The phone rang at 7:40 PM. It was my friend Judy calling to tell me an old slide projector I had been looking for was listed on eBay and there was only twenty minutes left in which to bid. I quickly got off the phone and got on-line. It was, as luck would have it, the right slide projector.
I was looking for this projector because the old one my parents had was broken and could not be repaired. They have hundreds of slides, some dating back nearly fifty years. My mother and father told me several times that they really wished they could find one so they could look at all those old pictures.
I got off-line and called Judy on her cell phone, so she could stay on-line with her computer. I told her it was indeed the right projector but that I had no idea how the bidding and purchasing process worked. She said she would bid for me, and if we got it, she would put it on her account, and I could reimburse her. When the time ran out, we were the top bidders. It took a few minutes to finalize the transaction, but by 8:20 it was all over. The projector was on its way.
When the projector arrived a few days later, I set it up in my apartment to make sure it worked. I discovered that the bulb had been broken in shipment. After several frantic phone calls, I found that Central Photo in Paducah had the right bulb. I was running out of time; Christmas was just a week away.
Two days later I arrived at the store, only to be told that they didn't have any more of the right bulbs because someone had come in the day before and purchased the last two they had in stock. Needless to say, I was not a happy camper. I told them my story of barely getting the projector, the hundreds of slides, and how much it would mean to my parents. The salesman apologized and suggested I try a photo supply store right down the street.
Leaving the store, I walked slowly, trying to be optimistic toward the second photo shop. Just before getting to the second store, I heard the salesman from Central Photo call to me. He said that they had found a bulb they were holding for someone else, but it had been quite sometime and he had not picked it up. They would go ahead and sell it to me. I was overjoyed and took it home as carefully as I would a newborn baby.
On the following Sunday, while my parents were at church, I set up the projector and screen in their living room. After we had returned from lunch, I led them in to a darkened room with an old slide projected on the screen. They were thrilled. My mother said many times over the next few days that the projector was the best gift they could have received.
The Friday after Christmas, my parents, a close friend of theirs, Virginia Jewell, and I went to lunch in Columbus and drove around a little on the way home. We were celebrating Virginia's birthday. During the afternoon, after we returned to my parents' house, I put a load of clothes in the washer, and we sat down to look at a tray of slides. My mother had found quite a few loose slides, and I had put them randomly into an empty tray. We had quite a time looking at those old photographs that afternoon, stopping on each slide to figure out who was in the picture and where and when it was taken. Later that day, clean laundry in hand, I returned to my apartment in South Fulton.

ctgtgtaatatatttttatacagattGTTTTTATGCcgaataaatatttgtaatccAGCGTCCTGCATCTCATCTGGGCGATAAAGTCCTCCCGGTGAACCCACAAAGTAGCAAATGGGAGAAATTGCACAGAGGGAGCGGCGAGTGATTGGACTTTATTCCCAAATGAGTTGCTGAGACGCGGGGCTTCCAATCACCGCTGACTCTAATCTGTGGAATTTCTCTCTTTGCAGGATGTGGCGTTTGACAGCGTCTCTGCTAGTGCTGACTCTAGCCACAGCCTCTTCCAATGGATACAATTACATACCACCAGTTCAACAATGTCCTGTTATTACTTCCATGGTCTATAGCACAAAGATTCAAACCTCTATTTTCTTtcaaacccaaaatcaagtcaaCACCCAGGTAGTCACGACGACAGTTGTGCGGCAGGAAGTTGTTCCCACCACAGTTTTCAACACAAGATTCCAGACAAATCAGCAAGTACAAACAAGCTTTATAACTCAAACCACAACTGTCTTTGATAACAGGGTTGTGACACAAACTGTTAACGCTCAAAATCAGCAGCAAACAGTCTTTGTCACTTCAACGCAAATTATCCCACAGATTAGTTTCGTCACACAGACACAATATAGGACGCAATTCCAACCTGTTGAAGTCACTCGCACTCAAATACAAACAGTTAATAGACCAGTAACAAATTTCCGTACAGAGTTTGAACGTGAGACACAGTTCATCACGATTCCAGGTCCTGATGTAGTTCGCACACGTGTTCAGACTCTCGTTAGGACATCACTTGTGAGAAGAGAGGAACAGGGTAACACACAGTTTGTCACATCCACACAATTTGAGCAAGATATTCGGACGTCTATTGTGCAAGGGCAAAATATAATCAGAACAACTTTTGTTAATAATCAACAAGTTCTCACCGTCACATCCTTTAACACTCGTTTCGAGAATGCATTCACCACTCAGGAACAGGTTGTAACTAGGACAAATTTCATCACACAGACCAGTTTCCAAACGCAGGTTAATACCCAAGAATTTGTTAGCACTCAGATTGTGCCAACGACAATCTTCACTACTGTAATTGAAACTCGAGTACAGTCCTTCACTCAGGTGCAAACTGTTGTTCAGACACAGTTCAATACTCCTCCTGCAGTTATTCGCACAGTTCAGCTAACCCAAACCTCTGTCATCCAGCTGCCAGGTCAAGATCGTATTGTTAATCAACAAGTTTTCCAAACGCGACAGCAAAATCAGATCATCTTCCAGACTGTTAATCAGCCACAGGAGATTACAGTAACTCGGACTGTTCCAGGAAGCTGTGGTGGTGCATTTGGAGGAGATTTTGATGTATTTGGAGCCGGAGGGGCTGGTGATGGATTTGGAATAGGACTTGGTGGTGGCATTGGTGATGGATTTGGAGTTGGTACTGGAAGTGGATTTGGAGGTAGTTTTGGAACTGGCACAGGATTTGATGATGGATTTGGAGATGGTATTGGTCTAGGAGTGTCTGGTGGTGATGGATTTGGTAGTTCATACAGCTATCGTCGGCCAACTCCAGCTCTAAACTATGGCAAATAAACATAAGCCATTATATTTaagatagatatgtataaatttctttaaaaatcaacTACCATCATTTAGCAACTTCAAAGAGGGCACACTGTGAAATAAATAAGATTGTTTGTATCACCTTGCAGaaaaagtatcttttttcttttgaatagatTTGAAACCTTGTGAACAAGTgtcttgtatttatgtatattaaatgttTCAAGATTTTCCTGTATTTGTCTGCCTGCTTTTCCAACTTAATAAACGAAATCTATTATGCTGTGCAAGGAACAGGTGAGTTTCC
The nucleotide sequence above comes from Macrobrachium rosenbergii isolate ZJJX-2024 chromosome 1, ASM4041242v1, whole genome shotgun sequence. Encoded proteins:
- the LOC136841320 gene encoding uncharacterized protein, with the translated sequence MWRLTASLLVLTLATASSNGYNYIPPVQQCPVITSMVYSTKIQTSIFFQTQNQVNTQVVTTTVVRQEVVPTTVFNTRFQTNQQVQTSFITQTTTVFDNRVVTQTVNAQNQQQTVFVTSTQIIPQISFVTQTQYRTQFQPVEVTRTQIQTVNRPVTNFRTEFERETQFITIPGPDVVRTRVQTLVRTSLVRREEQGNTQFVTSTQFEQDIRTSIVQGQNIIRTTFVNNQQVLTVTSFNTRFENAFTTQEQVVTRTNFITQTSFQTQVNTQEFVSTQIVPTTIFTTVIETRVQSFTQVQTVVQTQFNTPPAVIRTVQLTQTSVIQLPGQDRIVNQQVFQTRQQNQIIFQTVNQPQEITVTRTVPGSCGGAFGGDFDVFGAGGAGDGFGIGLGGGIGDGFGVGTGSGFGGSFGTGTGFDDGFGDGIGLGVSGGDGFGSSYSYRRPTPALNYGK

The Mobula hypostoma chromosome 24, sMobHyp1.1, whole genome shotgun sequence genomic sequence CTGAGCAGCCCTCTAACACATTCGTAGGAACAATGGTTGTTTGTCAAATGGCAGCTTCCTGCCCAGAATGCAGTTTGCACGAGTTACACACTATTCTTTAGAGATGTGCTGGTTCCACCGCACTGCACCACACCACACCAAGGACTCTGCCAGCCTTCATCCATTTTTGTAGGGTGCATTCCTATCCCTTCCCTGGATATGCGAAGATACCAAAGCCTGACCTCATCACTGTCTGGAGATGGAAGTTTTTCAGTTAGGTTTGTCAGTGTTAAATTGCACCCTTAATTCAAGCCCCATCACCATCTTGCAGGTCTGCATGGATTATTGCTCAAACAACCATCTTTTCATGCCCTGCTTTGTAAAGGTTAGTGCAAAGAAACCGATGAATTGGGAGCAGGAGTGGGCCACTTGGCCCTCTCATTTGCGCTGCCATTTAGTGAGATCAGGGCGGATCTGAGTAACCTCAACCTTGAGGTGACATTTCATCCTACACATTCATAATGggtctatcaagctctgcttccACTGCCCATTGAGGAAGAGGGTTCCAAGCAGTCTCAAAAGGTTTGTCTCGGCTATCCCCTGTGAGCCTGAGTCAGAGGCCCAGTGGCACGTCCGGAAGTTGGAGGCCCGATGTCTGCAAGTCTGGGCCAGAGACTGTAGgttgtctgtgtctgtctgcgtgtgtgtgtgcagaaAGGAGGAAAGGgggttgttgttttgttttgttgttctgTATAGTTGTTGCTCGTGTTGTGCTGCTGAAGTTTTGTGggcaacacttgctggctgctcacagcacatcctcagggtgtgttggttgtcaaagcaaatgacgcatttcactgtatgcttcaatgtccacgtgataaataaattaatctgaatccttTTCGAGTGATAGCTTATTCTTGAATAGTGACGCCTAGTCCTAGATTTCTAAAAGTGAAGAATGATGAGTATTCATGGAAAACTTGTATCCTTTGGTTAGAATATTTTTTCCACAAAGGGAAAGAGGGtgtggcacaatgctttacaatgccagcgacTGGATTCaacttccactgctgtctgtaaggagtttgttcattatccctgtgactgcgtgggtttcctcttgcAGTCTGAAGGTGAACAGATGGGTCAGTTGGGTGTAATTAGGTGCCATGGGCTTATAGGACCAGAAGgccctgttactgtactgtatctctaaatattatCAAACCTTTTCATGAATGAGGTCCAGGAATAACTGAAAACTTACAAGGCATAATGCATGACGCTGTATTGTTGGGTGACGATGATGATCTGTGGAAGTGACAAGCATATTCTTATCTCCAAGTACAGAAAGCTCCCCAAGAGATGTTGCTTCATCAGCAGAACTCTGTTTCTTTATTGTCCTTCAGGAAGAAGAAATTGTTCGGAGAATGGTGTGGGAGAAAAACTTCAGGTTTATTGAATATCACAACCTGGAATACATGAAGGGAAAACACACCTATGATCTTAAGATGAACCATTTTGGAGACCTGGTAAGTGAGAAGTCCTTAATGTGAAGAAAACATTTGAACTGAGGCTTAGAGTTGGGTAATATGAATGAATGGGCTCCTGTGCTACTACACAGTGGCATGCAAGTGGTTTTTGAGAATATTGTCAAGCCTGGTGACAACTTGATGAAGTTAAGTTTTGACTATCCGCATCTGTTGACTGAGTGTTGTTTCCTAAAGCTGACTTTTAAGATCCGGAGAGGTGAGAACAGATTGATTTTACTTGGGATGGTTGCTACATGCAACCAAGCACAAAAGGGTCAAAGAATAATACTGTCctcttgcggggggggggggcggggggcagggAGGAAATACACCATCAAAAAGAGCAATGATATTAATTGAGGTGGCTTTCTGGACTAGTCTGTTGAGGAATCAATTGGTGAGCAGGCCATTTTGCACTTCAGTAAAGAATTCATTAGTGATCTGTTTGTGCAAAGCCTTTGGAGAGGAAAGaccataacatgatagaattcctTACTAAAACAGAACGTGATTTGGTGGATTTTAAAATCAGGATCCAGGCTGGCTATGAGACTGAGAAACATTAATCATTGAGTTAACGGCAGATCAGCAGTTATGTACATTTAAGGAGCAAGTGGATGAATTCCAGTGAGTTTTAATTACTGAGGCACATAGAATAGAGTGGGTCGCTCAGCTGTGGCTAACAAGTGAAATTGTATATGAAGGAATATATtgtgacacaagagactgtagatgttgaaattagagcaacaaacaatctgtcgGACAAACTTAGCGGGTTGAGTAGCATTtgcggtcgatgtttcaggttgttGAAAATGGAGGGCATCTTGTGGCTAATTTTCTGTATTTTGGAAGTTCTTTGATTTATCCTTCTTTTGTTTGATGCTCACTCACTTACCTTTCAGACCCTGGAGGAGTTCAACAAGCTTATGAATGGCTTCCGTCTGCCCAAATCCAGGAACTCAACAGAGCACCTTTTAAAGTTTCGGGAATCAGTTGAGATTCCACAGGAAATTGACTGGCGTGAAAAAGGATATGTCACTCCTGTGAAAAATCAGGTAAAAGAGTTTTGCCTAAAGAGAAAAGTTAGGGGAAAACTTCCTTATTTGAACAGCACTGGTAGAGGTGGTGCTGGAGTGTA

The phone rang at 7:40 PM. It was my father calling to tell me that my mother had passed out, and he couldn't get her to respond. He said the ambulance was on its way and for me to meet them at the emergency room at Parkway. I quickly got dressed, grabbed a few things, and rushed to the hospital. The ambulance arrived a few minutes later. The EMT's rushed my mother into the emergency room, and my father and I were sent to the waiting room. In a matter of minutes, we were joined by other family members, friends, and my parents' pastor. A few minutes later, the emergency room doctor came out to the waiting room and told us that they could not save her. By 8:20 PM it was all over. In the same amount of time it had taken to buy her Christmas present, the slide projector, three weeks before, she had a heart attack and passed away.
Some people say that when a person dies, their life passes before their eyes. Now I don't know about that, but I do know that "Miss" Frances saw a small part of her rich, full life a few hours before she died, in a tray of slides. Slides of family dinners around her large round oak dining table. Pictures of my father and their friends, the Jewells, on vacation, digging for diamonds in Arkansas, followed by her eldest granddaughter, an infant in diapers, digging in a paper bag. There were scenes from grand vistas of the Great Smokey Mountains to a single pink dogwood tree in full bloom in her front yard. But most of all there were lots and lots of smiling faces.
My mother was the photographer in the family and had taken most of the photographs we had seen that afternoon. She had seen that day, in the hours before she passed away, just a very small number of the friends and family, both young and old, that she loved so much and who in turn loved her. Each and every one of the people in those old slides she had, at one time or another, given a hug and said "love you," and they smiled.
Earl Warren (always "Butch" to his friends) was my best friend when we were growing up in Clinton, KY. Seems like we were always together, and always into something because we had the same interests. So his mom, Miss Frances, was like a second mom to me. She never failed to be kind, would always ask if we were hungry, and was always willing to let us use their upstairs as our personal playground, come workshop, come laboratory. Butch and I studied everything from electronics and ham radio, to photography and astronomy "upstairs". Those were very memorable times that I will never forget.
But there is now an empty place deep inside that only Miss Frances can fill. Thanks, Earl, for writing such a beautiful story about "our" mom.